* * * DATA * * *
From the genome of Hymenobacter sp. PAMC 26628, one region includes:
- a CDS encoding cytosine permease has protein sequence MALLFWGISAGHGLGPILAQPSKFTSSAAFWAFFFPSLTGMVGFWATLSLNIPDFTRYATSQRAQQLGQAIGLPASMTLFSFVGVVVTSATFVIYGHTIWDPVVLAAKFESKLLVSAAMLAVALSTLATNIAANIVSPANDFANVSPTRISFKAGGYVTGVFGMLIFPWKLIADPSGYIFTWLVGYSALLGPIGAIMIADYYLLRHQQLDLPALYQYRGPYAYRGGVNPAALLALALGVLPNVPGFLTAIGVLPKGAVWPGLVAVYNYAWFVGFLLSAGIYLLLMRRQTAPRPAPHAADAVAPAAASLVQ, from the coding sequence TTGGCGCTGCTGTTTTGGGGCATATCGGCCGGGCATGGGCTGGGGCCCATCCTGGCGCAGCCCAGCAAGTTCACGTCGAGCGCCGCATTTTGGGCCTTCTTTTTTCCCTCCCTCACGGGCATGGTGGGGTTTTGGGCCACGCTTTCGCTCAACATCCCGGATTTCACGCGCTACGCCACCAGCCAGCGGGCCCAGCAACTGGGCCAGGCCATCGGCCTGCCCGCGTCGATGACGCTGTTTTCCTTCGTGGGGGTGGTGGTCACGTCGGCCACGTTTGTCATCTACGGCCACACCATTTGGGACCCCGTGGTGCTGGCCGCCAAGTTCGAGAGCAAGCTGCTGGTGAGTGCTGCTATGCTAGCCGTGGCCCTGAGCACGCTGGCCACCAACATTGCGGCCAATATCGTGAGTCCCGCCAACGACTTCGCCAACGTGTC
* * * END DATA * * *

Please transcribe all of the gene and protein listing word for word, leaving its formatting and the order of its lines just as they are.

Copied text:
From the genome of Hymenobacter sp. PAMC 26628, one region includes:
- a CDS encoding cytosine permease has protein sequence MALLFWGISAGHGLGPILAQPSKFTSSAAFWAFFFPSLTGMVGFWATLSLNIPDFTRYATSQRAQQLGQAIGLPASMTLFSFVGVVVTSATFVIYGHTIWDPVVLAAKFESKLLVSAAMLAVALSTLATNIAANIVSPANDFANVSPTRISFKAGGYVTGVFGMLIFPWKLIADPSGYIFTWLVGYSALLGPIGAIMIADYYLLRHQQLDLPALYQYRGPYAYRGGVNPAALLALALGVLPNVPGFLTAIGVLPKGAVWPGLVAVYNYAWFVGFLLSAGIYLLLMRRQTAPRPAPHAADAVAPAAASLVQ, from the coding sequence TTGGCGCTGCTGTTTTGGGGCATATCGGCCGGGCATGGGCTGGGGCCCATCCTGGCGCAGCCCAGCAAGTTCACGTCGAGCGCCGCATTTTGGGCCTTCTTTTTTCCCTCCCTCACGGGCATGGTGGGGTTTTGGGCCACGCTTTCGCTCAACATCCCGGATTTCACGCGCTACGCCACCAGCCAGCGGGCCCAGCAACTGGGCCAGGCCATCGGCCTGCCCGCGTCGATGACGCTGTTTTCCTTCGTGGGGGTGGTGGTCACGTCGGCCACGTTTGTCATCTACGGCCACACCATTTGGGACCCCGTGGTGCTGGCCGCCAAGTTCGAGAGCAAGCTGCTGGTGAGTGCTGCTATGCTAGCCGTGGCCCTGAGCACGCTGGCCACCAACATTGCGGCCAATATCGTGAGTCCCGCCAACGACTTCGCCAACGTGTC